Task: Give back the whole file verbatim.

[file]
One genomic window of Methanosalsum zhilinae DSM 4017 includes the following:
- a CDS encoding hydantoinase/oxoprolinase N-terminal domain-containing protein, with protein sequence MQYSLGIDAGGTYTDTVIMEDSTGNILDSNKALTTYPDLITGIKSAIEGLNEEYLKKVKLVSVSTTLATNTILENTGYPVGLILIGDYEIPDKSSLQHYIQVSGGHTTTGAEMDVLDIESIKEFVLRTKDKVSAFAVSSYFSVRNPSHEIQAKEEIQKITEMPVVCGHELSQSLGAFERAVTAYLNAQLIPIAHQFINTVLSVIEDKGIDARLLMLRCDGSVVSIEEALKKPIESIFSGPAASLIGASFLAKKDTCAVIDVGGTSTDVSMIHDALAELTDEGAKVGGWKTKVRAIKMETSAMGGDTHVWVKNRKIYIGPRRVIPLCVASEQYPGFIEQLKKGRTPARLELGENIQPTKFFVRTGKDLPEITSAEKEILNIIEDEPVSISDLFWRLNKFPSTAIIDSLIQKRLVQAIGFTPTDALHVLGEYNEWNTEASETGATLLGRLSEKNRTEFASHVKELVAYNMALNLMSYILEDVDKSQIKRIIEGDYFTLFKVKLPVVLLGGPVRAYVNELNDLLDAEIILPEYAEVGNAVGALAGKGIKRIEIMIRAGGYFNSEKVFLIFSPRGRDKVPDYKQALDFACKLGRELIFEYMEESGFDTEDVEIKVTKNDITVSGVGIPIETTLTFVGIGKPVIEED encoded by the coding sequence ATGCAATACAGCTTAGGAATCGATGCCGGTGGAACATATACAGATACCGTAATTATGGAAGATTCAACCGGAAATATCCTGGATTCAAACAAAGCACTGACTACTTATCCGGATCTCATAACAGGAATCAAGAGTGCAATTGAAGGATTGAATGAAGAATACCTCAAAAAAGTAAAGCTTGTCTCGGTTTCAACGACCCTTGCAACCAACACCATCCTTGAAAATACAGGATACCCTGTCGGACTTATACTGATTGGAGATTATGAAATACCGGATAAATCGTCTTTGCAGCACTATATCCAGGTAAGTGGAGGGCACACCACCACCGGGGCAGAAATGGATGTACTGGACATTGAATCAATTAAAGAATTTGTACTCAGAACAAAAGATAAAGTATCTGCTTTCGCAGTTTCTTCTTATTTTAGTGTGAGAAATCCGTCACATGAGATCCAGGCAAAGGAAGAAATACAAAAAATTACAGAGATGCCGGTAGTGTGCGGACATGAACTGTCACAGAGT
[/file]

One genomic window of Methanosalsum zhilinae DSM 4017 includes the following:
- a CDS encoding hydantoinase/oxoprolinase N-terminal domain-containing protein, with protein sequence MQYSLGIDAGGTYTDTVIMEDSTGNILDSNKALTTYPDLITGIKSAIEGLNEEYLKKVKLVSVSTTLATNTILENTGYPVGLILIGDYEIPDKSSLQHYIQVSGGHTTTGAEMDVLDIESIKEFVLRTKDKVSAFAVSSYFSVRNPSHEIQAKEEIQKITEMPVVCGHELSQSLGAFERAVTAYLNAQLIPIAHQFINTVLSVIEDKGIDARLLMLRCDGSVVSIEEALKKPIESIFSGPAASLIGASFLAKKDTCAVIDVGGTSTDVSMIHDALAELTDEGAKVGGWKTKVRAIKMETSAMGGDTHVWVKNRKIYIGPRRVIPLCVASEQYPGFIEQLKKGRTPARLELGENIQPTKFFVRTGKDLPEITSAEKEILNIIEDEPVSISDLFWRLNKFPSTAIIDSLIQKRLVQAIGFTPTDALHVLGEYNEWNTEASETGATLLGRLSEKNRTEFASHVKELVAYNMALNLMSYILEDVDKSQIKRIIEGDYFTLFKVKLPVVLLGGPVRAYVNELNDLLDAEIILPEYAEVGNAVGALAGKGIKRIEIMIRAGGYFNSEKVFLIFSPRGRDKVPDYKQALDFACKLGRELIFEYMEESGFDTEDVEIKVTKNDITVSGVGIPIETTLTFVGIGKPVIEED encoded by the coding sequence ATGCAATACAGCTTAGGAATCGATGCCGGTGGAACATATACAGATACCGTAATTATGGAAGATTCAACCGGAAATATCCTGGATTCAAACAAAGCACTGACTACTTATCCGGATCTCATAACAGGAATCAAGAGTGCAATTGAAGGATTGAATGAAGAATACCTCAAAAAAGTAAAGCTTGTCTCGGTTTCAACGACCCTTGCAACCAACACCATCCTTGAAAATACAGGATACCCTGTCGGACTTATACTGATTGGAGATTATGAAATACCGGATAAATCGTCTTTGCAGCACTATATCCAGGTAAGTGGAGGGCACACCACCACCGGGGCAGAAATGGATGTACTGGACATTGAATCAATTAAAGAATTTGTACTCAGAACAAAAGATAAAGTATCTGCTTTCGCAGTTTCTTCTTATTTTAGTGTGAGAAATCCGTCACATGAGATCCAGGCAAAGGAAGAAATACAAAAAATTACAGAGATGCCGGTAGTGTGCGGACATGAACTGTCACAGAGT